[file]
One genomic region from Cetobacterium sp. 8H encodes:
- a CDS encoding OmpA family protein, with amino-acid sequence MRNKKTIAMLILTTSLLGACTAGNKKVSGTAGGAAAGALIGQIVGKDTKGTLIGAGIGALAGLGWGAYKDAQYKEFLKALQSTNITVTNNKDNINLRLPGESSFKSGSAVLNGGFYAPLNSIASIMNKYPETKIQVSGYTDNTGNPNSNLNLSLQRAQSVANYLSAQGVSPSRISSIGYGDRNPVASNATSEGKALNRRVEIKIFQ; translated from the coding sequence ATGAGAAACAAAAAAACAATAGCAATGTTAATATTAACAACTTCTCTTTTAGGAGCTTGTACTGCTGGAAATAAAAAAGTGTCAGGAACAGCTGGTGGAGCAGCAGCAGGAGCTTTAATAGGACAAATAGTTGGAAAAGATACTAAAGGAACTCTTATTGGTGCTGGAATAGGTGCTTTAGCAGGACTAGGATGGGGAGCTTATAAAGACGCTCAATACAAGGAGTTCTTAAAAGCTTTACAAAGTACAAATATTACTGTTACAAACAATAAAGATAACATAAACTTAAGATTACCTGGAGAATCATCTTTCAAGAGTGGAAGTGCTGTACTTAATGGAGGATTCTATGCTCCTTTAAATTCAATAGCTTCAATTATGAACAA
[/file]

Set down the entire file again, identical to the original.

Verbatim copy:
One genomic region from Cetobacterium sp. 8H encodes:
- a CDS encoding OmpA family protein, with amino-acid sequence MRNKKTIAMLILTTSLLGACTAGNKKVSGTAGGAAAGALIGQIVGKDTKGTLIGAGIGALAGLGWGAYKDAQYKEFLKALQSTNITVTNNKDNINLRLPGESSFKSGSAVLNGGFYAPLNSIASIMNKYPETKIQVSGYTDNTGNPNSNLNLSLQRAQSVANYLSAQGVSPSRISSIGYGDRNPVASNATSEGKALNRRVEIKIFQ; translated from the coding sequence ATGAGAAACAAAAAAACAATAGCAATGTTAATATTAACAACTTCTCTTTTAGGAGCTTGTACTGCTGGAAATAAAAAAGTGTCAGGAACAGCTGGTGGAGCAGCAGCAGGAGCTTTAATAGGACAAATAGTTGGAAAAGATACTAAAGGAACTCTTATTGGTGCTGGAATAGGTGCTTTAGCAGGACTAGGATGGGGAGCTTATAAAGACGCTCAATACAAGGAGTTCTTAAAAGCTTTACAAAGTACAAATATTACTGTTACAAACAATAAAGATAACATAAACTTAAGATTACCTGGAGAATCATCTTTCAAGAGTGGAAGTGCTGTACTTAATGGAGGATTCTATGCTCCTTTAAATTCAATAGCTTCAATTATGAACAA